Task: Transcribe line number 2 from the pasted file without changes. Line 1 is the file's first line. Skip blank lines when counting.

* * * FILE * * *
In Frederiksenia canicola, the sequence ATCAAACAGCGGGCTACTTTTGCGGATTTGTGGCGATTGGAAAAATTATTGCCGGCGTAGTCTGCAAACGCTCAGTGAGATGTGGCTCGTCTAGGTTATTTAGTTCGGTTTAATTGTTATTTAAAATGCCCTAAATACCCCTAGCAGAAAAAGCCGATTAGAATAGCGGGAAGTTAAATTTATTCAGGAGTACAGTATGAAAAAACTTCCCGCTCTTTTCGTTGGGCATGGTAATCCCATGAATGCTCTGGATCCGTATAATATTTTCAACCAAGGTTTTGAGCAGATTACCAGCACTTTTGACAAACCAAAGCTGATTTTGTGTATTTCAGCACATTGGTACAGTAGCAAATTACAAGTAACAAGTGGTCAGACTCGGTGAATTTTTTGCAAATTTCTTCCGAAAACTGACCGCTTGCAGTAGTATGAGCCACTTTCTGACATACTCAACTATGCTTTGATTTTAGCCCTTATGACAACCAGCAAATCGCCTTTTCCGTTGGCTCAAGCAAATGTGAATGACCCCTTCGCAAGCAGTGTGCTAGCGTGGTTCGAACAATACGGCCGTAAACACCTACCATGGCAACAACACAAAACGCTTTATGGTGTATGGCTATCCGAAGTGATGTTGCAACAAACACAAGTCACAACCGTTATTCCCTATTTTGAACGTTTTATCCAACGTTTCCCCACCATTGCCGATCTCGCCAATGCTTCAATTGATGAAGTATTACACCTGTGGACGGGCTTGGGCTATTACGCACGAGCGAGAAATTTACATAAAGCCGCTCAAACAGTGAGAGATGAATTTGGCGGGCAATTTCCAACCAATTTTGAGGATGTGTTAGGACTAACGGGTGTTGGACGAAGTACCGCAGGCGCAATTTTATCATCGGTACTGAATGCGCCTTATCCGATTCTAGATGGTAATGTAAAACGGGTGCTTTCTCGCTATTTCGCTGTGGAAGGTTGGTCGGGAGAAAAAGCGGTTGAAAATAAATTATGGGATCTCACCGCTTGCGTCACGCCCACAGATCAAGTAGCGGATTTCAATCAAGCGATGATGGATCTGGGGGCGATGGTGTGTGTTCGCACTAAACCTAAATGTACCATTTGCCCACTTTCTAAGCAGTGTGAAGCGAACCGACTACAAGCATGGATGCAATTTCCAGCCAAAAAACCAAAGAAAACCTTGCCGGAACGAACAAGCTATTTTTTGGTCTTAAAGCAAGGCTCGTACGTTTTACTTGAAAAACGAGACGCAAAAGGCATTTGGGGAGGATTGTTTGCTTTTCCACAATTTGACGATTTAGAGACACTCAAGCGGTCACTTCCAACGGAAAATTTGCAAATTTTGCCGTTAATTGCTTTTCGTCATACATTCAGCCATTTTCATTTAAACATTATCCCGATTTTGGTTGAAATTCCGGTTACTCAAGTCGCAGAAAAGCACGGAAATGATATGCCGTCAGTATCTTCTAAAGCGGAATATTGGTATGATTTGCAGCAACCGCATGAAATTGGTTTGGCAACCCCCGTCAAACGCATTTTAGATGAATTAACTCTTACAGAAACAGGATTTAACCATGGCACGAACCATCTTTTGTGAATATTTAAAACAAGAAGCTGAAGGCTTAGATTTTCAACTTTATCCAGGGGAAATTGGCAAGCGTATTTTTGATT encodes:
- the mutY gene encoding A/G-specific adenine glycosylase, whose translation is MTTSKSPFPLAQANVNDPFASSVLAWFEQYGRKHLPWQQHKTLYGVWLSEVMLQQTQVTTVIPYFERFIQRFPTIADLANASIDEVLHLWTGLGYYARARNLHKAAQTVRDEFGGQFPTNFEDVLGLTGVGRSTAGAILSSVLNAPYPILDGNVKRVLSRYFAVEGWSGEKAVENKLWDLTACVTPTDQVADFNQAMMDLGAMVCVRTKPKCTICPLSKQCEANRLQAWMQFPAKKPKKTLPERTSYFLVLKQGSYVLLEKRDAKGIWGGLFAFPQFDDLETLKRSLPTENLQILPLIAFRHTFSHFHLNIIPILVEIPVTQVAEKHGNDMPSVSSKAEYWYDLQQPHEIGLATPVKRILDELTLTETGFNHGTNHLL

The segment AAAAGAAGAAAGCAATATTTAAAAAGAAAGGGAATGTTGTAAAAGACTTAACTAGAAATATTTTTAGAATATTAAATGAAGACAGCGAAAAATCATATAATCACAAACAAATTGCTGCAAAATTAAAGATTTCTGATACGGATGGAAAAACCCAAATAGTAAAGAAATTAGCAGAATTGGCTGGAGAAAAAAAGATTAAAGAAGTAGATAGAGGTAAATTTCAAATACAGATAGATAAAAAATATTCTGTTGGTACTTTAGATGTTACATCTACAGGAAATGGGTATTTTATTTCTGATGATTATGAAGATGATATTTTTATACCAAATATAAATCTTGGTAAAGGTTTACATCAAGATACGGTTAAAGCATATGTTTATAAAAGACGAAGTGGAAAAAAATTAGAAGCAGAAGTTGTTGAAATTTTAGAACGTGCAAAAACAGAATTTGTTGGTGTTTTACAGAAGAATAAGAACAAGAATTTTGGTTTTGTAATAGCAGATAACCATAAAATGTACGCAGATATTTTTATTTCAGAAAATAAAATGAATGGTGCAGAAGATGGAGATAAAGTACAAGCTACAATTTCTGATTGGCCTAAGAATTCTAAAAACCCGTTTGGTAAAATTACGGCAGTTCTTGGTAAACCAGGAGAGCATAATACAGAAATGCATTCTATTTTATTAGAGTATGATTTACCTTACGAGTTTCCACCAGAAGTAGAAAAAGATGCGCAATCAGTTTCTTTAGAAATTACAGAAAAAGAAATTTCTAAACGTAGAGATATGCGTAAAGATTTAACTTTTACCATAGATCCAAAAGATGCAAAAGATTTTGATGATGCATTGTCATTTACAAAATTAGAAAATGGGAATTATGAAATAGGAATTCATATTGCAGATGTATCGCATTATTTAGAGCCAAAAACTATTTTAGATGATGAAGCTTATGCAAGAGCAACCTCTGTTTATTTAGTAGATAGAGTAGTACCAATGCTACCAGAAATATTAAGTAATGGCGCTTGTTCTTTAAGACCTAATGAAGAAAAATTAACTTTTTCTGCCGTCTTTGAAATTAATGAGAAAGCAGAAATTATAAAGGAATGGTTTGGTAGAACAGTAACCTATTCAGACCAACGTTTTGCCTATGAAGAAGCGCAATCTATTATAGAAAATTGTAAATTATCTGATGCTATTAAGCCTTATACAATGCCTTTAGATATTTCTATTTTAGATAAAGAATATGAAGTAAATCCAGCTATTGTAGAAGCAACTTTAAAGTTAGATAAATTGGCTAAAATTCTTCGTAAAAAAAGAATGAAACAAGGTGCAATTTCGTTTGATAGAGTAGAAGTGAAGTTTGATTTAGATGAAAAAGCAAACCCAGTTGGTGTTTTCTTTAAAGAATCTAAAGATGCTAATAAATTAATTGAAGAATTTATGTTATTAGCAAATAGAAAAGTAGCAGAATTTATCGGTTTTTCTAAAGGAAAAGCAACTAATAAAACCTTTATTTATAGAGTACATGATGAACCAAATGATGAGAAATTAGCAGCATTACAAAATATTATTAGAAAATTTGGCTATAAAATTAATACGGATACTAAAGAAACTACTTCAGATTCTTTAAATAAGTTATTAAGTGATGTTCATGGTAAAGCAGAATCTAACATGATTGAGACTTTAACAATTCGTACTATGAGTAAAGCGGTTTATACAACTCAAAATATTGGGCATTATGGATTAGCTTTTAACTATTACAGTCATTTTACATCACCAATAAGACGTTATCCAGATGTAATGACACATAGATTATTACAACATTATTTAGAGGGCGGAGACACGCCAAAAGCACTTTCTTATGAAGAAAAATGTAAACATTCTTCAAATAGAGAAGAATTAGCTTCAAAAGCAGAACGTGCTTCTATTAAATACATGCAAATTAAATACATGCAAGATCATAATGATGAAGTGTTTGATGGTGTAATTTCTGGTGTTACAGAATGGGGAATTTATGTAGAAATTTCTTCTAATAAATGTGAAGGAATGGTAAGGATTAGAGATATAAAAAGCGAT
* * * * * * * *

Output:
- the mutY gene encoding A/G-specific adenine glycosylase, whose translation is MTTSKSPFPLAQANVNDPFASSVLAWFEQYGRKHLPWQQHKTLYGVWLSEVMLQQTQVTTVIPYFERFIQRFPTIADLANASIDEVLHLWTGLGYYARARNLHKAAQTVRDEFGGQFPTNFEDVLGLTGVGRSTAGAILSSVLNAPYPILDGNVKRVLSRYFAVEGWSGEKAVENKLWDLTACVTPTDQVADFNQAMMDLGAMVCVRTKPKCTICPLSKQCEANRLQAWMQFPAKKPKKTLPERTSYFLVLKQGSYVLLEKRDAKGIWGGLFAFPQFDDLETLKRSLPTENLQILPLIAFRHTFSHFHLNIIPILVEIPVTQVAEKHGNDMPSVSSKAEYWYDLQQPHEIGLATPVKRILDELTLTETGFNHGTNHLL